Grooming, Gossip, and the Evolution of Language

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Overview

Apes and monkeys, humanity's closest kin, differ from other animals in the intensity of their social relationships. All their grooming is not so much about hygiene as it is about cementing bonds, making friends, and influencing fellow primates. But for early humans, grooming as a way to social success posed a problem: given their large social groups of 150 or so, our earliest ancestors would have had to spend almost half their time grooming one another -- an impossible burden. What Dunbar suggests -- and his research, whether in the realm of primatology or in that of gossip, confirms - is that humans developed language to serve the same purpose, but far more efficiently. It seems there is nothing idle about chatter, which holds together a diverse, dynamic group -- whether of hunter-gatherers, soldiers, or workmates. Anthropologists have long assumed that language developed in relationships among males during activities such as hunting. Dunbar's original and extremely interesting studies suggest otherwise: that language in fact evolved in response to our need to keep up to date with friends and family. We needed conversation to stay in touch, and we still need it in ways that will not be satisfied by teleconferencing, e-mail, or any other communication technology. As Dunbar shows, the impersonal world of cyberspace will not fulfill our primordial need for face-to-face contact.
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Editorial Reviews

Publishers Weekly - Publisher's Weekly
There is no denying that Dunbar (The Trouble With Science) makes something of a splash in the field of evolutionary psychology when he argues that the main impetus behind the evolution of language is the human need to gossip. Of course, readers should not be fooled by the seemingly flip use of the term 'gossip,' since Dunbar's gossip refers to any type of social conversation. For Dunbar gossip constitutes the linguistic equivalent of grooming, the means by which primates, especially chimpanzees and baboons, establish relations within a group. Dunbar checks into research in the fields of cognitive psychology, primatology, endocrinology, linguistics, and neurology to argue that the growth in the size of nomadic human groups (from the 40-60 for apes to about 150 for our human ancestors) and our neocortex best explains the development of language. In Dunbar's formulation language performed the important function of holding these large groups together by substituting the energy-efficient "vocal grooming" for the more time-taxing physical act. With vocal grooming, early humanity could now move in larger groups, which afforded them protection from predators, and still have time to gather food over large areas. Concisely and clearly written for lay readers, Dunbar exhibits a gift for argument and explanation most science writers would give their right hand for. And while the penultimate chapter overreaches in its sociobiological claims, explaining in evolutionary terms phenomena that seem more cultural and economic in origin, one still admires Dunbar's ability to synthesize research in so many fields without taxing our interest.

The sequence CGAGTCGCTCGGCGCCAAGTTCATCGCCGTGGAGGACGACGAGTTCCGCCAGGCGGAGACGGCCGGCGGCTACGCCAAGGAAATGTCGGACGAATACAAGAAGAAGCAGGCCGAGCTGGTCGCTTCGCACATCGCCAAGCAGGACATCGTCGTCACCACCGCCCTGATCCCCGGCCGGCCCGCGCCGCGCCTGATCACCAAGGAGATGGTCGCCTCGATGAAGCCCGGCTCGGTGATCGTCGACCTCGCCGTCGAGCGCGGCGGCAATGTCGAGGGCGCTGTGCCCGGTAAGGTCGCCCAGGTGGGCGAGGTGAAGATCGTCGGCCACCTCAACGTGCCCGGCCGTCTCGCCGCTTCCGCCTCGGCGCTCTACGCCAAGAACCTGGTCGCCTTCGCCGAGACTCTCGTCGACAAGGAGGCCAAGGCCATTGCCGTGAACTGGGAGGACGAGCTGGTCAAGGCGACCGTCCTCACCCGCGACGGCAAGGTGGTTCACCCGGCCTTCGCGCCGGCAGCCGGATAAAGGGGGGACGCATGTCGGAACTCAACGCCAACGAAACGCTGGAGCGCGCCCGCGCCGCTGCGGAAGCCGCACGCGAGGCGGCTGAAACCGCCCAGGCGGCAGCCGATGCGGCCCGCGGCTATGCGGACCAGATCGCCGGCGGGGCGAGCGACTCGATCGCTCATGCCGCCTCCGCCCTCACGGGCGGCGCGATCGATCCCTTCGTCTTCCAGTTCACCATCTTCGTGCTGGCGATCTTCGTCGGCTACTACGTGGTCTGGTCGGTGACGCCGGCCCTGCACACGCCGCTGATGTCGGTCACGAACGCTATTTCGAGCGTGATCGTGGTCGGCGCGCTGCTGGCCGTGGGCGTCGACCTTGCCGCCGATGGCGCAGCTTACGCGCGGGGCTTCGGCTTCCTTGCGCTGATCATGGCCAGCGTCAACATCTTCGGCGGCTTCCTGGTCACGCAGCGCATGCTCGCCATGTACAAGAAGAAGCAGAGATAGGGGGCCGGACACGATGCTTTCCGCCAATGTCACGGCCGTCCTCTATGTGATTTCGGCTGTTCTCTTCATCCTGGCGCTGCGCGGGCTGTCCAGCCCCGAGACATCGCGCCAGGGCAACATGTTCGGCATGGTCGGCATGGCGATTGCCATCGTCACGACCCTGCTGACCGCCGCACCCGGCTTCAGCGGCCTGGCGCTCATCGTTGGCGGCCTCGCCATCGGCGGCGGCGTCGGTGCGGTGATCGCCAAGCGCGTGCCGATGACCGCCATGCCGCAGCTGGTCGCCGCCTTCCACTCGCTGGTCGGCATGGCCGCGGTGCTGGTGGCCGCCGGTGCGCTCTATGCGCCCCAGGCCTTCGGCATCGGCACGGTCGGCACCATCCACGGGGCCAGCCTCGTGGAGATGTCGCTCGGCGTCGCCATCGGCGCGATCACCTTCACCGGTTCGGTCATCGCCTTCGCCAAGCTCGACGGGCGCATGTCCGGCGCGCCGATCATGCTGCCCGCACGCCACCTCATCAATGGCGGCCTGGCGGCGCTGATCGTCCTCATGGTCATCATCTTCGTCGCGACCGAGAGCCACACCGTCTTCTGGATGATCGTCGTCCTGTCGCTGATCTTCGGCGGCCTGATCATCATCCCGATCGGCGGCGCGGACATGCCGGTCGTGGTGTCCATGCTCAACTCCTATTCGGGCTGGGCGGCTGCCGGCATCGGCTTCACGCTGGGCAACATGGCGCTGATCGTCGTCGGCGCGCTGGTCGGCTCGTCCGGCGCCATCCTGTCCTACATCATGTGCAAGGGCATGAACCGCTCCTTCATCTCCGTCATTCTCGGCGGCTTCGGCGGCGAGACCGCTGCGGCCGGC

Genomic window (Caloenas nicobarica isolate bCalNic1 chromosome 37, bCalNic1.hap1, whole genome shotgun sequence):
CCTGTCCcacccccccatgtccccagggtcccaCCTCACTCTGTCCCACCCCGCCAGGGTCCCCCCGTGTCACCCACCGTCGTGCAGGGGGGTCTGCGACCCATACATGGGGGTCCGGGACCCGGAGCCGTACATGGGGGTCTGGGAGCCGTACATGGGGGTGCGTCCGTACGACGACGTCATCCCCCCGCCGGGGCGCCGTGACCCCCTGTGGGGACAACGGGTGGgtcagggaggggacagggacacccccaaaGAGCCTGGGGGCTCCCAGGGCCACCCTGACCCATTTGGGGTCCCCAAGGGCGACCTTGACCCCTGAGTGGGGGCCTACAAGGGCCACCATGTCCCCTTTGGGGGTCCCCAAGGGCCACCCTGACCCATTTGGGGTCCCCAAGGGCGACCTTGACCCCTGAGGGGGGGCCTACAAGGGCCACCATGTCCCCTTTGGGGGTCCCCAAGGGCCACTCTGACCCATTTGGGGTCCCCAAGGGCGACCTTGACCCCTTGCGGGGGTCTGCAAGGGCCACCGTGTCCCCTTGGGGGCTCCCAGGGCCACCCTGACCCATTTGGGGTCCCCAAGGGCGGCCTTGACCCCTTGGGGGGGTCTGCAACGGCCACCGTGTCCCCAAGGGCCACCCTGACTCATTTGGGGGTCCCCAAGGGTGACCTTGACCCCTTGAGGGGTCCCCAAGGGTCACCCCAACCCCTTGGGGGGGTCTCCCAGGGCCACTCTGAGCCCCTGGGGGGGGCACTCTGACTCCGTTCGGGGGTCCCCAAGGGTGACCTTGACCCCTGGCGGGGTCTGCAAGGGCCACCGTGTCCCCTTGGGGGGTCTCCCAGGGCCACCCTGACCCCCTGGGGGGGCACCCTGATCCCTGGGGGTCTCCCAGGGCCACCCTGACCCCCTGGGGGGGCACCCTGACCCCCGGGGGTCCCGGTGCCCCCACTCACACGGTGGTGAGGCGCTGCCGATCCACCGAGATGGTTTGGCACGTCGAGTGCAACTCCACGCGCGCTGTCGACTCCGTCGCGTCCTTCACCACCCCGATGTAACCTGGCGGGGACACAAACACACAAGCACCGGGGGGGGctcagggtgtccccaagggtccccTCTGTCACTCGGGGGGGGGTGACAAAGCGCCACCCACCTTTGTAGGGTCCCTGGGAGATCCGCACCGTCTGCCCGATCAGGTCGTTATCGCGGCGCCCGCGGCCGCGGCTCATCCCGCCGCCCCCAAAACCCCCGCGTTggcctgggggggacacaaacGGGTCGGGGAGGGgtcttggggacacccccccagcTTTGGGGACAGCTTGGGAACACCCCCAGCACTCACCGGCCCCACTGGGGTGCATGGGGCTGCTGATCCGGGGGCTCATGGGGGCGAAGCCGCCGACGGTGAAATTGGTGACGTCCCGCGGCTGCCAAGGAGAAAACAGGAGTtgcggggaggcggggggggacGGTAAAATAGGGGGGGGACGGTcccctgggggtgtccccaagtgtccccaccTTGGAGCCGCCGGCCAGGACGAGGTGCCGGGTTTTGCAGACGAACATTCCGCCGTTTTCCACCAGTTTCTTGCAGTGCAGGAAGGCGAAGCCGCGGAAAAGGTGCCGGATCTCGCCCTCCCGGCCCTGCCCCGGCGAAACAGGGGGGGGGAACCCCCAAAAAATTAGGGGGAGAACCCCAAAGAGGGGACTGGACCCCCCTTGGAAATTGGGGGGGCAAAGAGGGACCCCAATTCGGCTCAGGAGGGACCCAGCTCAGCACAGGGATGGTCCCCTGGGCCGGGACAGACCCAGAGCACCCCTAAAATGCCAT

Library Journal
Dunbar has written a provocative book about the sociology of language use. He begins with a discussion of primate behavior, physiology, and Darwinian evolution. Then he shows the importance of the theory of mind and intentionality in discussing the difference between other species of primates and Homo sapiens. He disagrees with Piaget's ideas on human development and develops a different interpretation. He explains the beginning and uses of language as grooming and gossip, highlighted by the abilities and limits of language as part of human life. In the last chapter he gives some implications of his ideas for changing and understanding social dynamics. -- Gene Shaw, New York Public Library
Library Journal
Dunbar has written a provocative book about the sociology of language use. He begins with a discussion of primate behavior, physiology, and Darwinian evolution. Then he shows the importance of the theory of mind and intentionality in discussing the difference between other species of primates and Homo sapiens. He disagrees with Piaget's ideas on human development and develops a different interpretation. He explains the beginning and uses of language as grooming and gossip, highlighted by the abilities and limits of language as part of human life. In the last chapter he gives some implications of his ideas for changing and understanding social dynamics. -- Gene Shaw, New York Public Library
Kirkus Reviews